Saturday, December 28, 2013

Thoughts for 2014: Goals and Resolutions

So I've been thinking about what I want in life in general. Some days I find myself randomly sitting on my bed or the couch and think, I want to be more productive. And that's as far as I go.

Laziness is the enemy of mankind.

I love having productive days. I feel better about myself and life in general when I have them. Therefore, I'm making 2014 the year in which I truly reach for my dreams.

I don't suppose any of you know the story of Ben Carson's childhood? When he was just a boy, his mother became concerned that he and his older brother were watching too much t.v. and weren't really going to go anywhere in life. She wanted them to aspire to greatness and become great, so she started making them read and write and do those things that would get them there.

I've been very inspired by this story lately (I'm planning on reading the novel soon) and have decided to change my life and cultivate those habits that will bring me the success and life I desire. This may sound silly but at one point in the past few days, I literally thought, "But this is going to be hard."

*bows head in shame at the glaring laziness*

I'm proud to say my immediate thought after that was, "Of course it is, it's supposed to be. So what?"

Okay, I'm slightly embarrassed I actually admitted that. Moving on....

This whole thing is about making and cultivating habits. Therefore, the logical step to take now would be to identify what I need to do to meet my goals.

  • Finish that Writing Children's Books course....

  • Write everyday

  • Read everyday

  • Watch less t.v.

  • Find a critique partner (still unsure how to do this)

Obviously, this isn't going to all happen over night so I'm going to break this down to something more manageable as I begin to make these habits. I find that I'm more productive in the morning than I am in the evening so that means.... yes, waking up earlier. Here's my minimum requirements for every morning.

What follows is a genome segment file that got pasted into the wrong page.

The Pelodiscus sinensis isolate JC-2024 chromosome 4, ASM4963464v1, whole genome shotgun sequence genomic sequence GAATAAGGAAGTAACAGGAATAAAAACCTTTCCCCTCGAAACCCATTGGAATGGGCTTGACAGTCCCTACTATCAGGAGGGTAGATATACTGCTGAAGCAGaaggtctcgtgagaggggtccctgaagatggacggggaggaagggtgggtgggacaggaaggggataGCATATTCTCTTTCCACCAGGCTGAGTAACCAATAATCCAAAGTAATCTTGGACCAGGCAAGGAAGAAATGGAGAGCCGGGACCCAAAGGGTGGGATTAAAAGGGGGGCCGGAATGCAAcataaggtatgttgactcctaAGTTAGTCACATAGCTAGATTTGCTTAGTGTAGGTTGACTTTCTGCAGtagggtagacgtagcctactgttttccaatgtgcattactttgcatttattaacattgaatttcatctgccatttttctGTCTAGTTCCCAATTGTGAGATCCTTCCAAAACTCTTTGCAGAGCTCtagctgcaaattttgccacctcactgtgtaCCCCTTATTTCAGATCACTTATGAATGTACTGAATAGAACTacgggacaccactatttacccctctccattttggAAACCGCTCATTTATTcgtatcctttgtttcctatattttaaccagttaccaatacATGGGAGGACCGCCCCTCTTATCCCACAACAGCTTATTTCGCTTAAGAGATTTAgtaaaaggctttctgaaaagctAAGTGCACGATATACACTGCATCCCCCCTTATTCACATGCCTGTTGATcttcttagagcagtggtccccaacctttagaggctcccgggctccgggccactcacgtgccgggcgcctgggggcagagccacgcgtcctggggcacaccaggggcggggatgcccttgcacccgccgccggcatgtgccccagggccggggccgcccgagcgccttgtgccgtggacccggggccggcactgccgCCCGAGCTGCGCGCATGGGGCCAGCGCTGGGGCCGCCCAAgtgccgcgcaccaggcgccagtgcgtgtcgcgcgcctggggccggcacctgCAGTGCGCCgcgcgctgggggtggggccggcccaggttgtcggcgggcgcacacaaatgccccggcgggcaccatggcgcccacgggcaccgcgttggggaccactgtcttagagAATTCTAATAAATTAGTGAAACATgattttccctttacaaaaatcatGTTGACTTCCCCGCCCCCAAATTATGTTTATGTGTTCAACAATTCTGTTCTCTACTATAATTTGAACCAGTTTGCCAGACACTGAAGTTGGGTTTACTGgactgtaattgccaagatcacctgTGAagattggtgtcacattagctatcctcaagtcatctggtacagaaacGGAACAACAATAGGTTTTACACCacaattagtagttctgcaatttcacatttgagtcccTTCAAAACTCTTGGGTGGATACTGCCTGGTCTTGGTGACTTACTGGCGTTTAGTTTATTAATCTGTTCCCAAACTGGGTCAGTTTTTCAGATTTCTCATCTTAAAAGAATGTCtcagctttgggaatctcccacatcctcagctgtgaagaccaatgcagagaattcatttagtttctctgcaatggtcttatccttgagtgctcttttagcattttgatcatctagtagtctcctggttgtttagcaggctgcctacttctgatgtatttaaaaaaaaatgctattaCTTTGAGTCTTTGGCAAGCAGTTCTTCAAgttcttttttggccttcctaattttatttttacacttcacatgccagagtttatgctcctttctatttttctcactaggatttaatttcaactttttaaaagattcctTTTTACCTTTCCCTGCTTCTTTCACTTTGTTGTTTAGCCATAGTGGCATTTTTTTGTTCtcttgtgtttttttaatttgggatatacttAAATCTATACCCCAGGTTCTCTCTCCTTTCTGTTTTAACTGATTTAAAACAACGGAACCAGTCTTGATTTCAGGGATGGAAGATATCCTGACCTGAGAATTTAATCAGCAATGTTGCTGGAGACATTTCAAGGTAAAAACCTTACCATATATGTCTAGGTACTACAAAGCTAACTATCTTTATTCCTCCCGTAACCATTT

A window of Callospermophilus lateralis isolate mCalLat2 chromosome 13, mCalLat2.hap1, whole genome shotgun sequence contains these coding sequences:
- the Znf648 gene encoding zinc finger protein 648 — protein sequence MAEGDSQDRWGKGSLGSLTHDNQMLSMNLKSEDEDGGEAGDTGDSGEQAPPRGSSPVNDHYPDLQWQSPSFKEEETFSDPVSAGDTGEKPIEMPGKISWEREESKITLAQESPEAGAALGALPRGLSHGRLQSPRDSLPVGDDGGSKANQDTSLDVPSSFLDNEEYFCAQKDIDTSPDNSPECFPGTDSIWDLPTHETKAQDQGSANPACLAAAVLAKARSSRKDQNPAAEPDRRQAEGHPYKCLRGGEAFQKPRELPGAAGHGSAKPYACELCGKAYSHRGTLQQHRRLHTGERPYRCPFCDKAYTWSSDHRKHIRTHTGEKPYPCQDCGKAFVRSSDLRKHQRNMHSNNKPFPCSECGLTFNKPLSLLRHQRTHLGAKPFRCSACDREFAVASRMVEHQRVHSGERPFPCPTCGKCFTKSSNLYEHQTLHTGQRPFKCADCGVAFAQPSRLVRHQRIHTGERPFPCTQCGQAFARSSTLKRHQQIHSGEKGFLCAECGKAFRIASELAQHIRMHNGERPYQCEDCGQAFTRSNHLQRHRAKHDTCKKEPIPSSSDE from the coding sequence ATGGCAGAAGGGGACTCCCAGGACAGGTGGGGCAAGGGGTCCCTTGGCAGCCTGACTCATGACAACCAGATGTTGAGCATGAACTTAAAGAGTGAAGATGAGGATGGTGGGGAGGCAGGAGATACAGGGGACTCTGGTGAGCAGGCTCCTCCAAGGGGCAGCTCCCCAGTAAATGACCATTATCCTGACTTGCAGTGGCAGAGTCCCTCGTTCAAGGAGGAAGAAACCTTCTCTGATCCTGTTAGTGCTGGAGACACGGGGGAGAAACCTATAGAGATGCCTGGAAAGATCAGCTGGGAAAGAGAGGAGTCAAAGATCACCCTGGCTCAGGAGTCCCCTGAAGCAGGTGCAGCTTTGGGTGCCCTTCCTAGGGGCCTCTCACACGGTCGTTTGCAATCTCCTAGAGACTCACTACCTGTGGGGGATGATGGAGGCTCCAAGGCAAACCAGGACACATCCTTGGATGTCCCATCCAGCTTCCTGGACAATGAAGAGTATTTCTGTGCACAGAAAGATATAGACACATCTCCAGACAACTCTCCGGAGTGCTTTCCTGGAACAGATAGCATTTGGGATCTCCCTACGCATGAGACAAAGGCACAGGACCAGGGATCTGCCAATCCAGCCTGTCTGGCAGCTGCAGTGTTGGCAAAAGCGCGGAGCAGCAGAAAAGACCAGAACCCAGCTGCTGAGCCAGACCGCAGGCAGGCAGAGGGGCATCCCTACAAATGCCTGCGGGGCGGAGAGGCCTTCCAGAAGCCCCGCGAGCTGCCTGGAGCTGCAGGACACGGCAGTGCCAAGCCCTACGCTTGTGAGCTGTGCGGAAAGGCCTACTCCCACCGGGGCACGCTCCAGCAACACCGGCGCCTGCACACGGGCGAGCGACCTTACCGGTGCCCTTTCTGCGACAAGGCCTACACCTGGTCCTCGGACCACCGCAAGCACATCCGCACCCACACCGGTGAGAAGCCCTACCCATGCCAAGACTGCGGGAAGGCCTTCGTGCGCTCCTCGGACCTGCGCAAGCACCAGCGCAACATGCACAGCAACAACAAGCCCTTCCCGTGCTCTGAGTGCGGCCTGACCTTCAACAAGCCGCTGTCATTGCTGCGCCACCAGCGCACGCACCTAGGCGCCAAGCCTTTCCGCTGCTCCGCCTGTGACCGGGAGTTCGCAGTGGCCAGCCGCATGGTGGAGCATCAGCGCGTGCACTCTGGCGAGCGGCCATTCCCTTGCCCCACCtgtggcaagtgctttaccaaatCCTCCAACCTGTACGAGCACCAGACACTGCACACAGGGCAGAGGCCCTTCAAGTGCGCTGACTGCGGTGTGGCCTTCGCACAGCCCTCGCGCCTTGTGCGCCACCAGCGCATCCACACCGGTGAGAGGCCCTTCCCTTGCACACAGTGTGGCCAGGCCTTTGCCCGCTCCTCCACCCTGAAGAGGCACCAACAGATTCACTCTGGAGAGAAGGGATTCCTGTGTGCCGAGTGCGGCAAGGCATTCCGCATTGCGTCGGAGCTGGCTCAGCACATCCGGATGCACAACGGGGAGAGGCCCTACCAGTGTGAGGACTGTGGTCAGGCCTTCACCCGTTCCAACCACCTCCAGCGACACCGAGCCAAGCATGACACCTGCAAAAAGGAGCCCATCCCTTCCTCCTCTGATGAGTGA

The Morning Breakdown:

  • Write for at least 1 hour

  • Work on writing course for at least 1 hour

  • Read for at least 1.5-2 hours

I have no idea what the evenings will look like so I'm going to skip to my weekly goals. (I'll probably write blog posts and read more.)

  • Read at least 2-3 books a week

  • Write at least 6,000 words a week

This now brings me to the things I can't do at all or as much.

  • I only get four hours of TV/Games per week

  • Only use the internet for what I need

The first one should be pretty easy but when I get into a TV/gaming mood you can bet that's basically all I do unless I make myself do something different, so this is a very important one to have. As for the second one... I'm sure we can all identify with that.

And to keep me responsible, I'll be reporting my successes/failures to you every Saturday.

So what are your 2014 goals and resolutions?

Saturday, December 14, 2013

Why I'm Revising Before Finishing

Two days ago, I was thinking about my untitled contemporary, which we will now refer to as Untitled Contemporary until I find a name for it. And I thought about my novel quite a bit. What I have is good. But it could be better and I'm hoping these changes will make it better.

Here's the thing, I haven't actually finished Untitled Contemporary. I'm close but I'm just not there yet. With that said, Daisy has come to her acceptance too early and it's throwing everything else off and I'm becoming... a bit stuck when I try to continue. I know I could muscle through it but this is supposed to be a beautiful story and I'm worried that would make it lose some of the beauty. I'd really love to just finish it all but these new changes are going to change quite a few things.

So do I finish it first and then go back and change things? Or do I change things and let the new ending come through as the first and only ending I write? At this point, I've decided to write the parts that speak to me so I've gone back and added a new chapter (which is needed for my revising plans). I really like the changes that are coming and feel like this will make for a much more meaningful and stronger ending.

Part of me still wants to just finish it but if I finish it now, I feel like it'll be almost a wasted effort. *gasp*

I know, I said it. No writing is wasted. But do you really write an ending you know isn't going to work? Do you write an ending that isn't right just to say you finished it? I don't think so. I'm a perfectionist and these changes are going to change how Daisy feels throughout the entire novel: the things she thinks about and blames herself for.

Therefore, I'm going to revise what I have and let those revisions shape my ending. I'll give you all a glimpse of Untitled Contemporary soon. I just have to find the right part and all that jazz.